For the non-specialist, trying to identify a font from a small sample is a nearly futile exercise, particularly if it is at all obscure. Most of us can manage to pick out fonts that have been overused to the point of banality (such as Times New Roman, or heaven forfend, Comic Sans). Wouldn’t it be nice if you could discover the name of a font given a sample?
A while back I discussed several tools for identifying music given only a few bars of a tune. During my font search, I happened across several resources to help you chase down an intinerant typeface.
Totally Automated Font Identification
WhatTheFont should be your first recourse. You supply it with an image of a few characters of the font (ideally, tweaked to accomodate their usage guidelines). To test it out, I picked a relatively typeface that was installed on my system (Gulim Bold), and uploaded to the WTF website. I was immediately prompted with potentially identifications for each letter, which I then had the opportunity to correct. This was unnecessary, as WTF correctly identified each one.
Next, I was presented with a list of five matches. I was initially dismayed that Gulim Bold did not appear on the list, but upon closer examination, the first suggestion, Prima Sans Bold, is a dead ringer. I’d have to guess that Gulim is a not-very-subtle clone; I’d be very happy with such a close match if I needed to match Gulim for a project.
The next three choices (variants of Fago Ex) were quite close, but the ‘b’s clearly differ. The final choice, Pragmatica Bold, had the right ‘b’, but overall appeared to be a slightly lighter weight. Want to try the search yourself? Go to the WhatTheFont page, and provide it with the URL of the above Gulim Bold sample image:
Choose Your Own Adventure Font
Identifont takes another path. Rather than automatically analyzing an image, it asks you a sequence of questions about the characteristics of the font to be identified, much like a field identification guide for trees or twenty questions. You start by specifying which characters you have in your sample, to eliminate questions that you won’t be able to answer. After each answer you provide, it narrows the field of possible candidates; after you get through its list of questions, it presents you with its choices for the best thirty matches so you can eyeball them to see which looks like the best fit.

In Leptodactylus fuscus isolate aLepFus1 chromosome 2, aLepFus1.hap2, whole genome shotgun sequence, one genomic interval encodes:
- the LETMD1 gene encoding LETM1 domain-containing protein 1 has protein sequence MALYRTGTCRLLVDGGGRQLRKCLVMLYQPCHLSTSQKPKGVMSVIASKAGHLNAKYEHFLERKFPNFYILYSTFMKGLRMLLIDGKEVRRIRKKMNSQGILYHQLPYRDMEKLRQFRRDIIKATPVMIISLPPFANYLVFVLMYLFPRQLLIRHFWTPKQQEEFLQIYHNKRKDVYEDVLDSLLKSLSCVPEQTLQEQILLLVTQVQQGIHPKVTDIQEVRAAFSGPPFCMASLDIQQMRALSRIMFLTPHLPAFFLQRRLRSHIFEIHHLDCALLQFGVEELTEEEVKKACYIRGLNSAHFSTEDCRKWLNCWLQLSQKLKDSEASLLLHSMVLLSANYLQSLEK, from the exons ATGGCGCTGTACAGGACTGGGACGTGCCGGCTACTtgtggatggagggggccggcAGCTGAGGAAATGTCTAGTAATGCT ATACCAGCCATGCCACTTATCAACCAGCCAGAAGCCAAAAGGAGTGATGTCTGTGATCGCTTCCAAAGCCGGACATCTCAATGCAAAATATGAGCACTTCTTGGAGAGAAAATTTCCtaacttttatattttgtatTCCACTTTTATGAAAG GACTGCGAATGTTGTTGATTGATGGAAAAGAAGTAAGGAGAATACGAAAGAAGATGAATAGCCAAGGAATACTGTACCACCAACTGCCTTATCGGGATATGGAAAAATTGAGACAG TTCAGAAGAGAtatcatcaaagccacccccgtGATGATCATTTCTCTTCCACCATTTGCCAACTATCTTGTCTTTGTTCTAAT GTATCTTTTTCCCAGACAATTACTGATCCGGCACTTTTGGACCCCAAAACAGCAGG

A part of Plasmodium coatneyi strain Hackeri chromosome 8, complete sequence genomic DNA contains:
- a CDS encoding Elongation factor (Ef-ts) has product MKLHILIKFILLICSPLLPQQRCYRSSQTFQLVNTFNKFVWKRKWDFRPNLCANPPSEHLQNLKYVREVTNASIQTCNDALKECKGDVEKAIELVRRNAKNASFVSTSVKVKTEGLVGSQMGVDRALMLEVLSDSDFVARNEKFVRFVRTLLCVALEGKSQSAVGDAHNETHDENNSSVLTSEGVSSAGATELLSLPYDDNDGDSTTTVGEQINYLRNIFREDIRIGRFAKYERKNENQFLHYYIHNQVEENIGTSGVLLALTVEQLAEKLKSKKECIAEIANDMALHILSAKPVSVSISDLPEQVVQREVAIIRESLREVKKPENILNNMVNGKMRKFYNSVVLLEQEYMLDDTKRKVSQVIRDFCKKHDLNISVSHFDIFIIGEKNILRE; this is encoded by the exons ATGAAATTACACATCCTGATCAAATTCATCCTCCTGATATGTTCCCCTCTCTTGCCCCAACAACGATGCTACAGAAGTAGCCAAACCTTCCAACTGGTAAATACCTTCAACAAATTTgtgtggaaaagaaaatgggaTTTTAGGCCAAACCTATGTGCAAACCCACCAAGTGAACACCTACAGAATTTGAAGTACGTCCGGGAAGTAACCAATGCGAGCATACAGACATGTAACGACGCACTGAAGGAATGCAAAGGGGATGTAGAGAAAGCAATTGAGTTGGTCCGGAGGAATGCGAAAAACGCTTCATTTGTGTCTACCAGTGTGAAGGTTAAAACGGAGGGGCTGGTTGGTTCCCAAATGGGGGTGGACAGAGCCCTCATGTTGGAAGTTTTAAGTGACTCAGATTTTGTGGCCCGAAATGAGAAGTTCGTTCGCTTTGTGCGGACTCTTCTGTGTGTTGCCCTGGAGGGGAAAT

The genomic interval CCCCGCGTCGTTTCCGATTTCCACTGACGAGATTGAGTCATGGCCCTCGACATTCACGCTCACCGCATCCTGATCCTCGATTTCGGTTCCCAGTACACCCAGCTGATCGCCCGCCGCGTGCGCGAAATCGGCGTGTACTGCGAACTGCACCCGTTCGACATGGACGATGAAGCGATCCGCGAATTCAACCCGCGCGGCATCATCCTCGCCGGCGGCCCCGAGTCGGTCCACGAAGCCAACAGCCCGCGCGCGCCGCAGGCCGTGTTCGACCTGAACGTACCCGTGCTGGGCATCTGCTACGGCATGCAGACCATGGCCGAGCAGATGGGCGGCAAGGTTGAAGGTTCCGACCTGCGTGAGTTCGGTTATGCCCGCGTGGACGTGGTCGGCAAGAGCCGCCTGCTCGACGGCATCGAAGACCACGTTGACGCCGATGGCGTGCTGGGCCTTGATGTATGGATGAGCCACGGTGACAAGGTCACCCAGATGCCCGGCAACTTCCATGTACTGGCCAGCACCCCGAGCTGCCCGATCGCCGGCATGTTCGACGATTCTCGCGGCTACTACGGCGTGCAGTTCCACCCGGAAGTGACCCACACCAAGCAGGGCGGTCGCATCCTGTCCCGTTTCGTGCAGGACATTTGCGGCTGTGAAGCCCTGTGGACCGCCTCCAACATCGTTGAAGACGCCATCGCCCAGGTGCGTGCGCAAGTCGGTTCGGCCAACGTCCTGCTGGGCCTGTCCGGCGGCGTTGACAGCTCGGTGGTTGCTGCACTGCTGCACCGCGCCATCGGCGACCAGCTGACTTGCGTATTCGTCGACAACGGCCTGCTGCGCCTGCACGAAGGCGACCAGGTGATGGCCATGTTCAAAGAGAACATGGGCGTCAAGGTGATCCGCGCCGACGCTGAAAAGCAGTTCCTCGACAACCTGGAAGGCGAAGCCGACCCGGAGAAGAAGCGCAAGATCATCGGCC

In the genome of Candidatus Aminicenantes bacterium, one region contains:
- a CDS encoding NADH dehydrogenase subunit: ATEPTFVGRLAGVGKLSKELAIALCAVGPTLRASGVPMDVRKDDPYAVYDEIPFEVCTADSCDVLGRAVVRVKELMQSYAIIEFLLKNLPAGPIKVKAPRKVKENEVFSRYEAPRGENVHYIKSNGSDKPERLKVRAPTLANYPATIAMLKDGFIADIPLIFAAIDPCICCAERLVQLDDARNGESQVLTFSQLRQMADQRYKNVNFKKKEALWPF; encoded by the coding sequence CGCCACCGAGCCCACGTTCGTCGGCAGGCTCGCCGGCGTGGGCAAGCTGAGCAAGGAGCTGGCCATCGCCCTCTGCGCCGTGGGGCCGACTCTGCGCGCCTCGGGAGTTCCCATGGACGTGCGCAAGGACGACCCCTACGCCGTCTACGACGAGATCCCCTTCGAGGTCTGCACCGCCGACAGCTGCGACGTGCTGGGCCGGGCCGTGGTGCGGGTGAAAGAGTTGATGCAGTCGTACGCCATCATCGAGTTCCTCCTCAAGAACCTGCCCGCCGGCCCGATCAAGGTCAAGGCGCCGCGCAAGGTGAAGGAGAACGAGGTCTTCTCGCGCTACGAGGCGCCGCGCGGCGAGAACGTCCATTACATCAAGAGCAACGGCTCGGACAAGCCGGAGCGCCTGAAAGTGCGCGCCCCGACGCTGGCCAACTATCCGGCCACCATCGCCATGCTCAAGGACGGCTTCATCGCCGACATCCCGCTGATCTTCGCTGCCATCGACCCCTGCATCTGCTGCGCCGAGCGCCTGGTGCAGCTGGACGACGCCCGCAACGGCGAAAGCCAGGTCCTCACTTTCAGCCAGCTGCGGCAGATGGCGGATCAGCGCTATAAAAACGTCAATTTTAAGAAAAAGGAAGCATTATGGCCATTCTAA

Again using my Gulim Bold sample, above, I walked through the series of fifteen questions. I was unclear on how to answer questions about several of the characteristics, so I selected the option indicating I was uncertain. Finally, I was presented with a list of fonts that seemed to have very little to do with each other and not much to do with Gulim Bold. I went back I tried answering the two questions I was uncertain about, but no luck, no matter which way I answered them. Sorting through the list of fonts was a pain, as well, as you have to click on each to view a sample.
My conclusion? All I know is that it didn’t work for one five-letter sample. For a better test, I might try it with a complete Gulim alphabet, or try another font. Regardless, if WTF doesn’t turn up any matches for you then this might be worth a shot.
Pre-Identified Gameshow Fonts
This is getting a bit specific, but if you’re looking for fonts that were used in a particular game show then a lot of your work may be done already. I’ve happened across collections of show title fonts, fonts used to display scores, and of other miscellaneous game show fonts.
(Oh, and Jeopardy!? There’s a simulacrum of the title font called ‘Gyparody‘, the clues are displayed something very close to in a face named ‘Enchanted‘, and player winnings were displayed [from 1975-1993] in Vane Type II. My information is not yet complete, though. I did find some speculations about the current winnings font and the face used to display categories, but nothing conclusive.)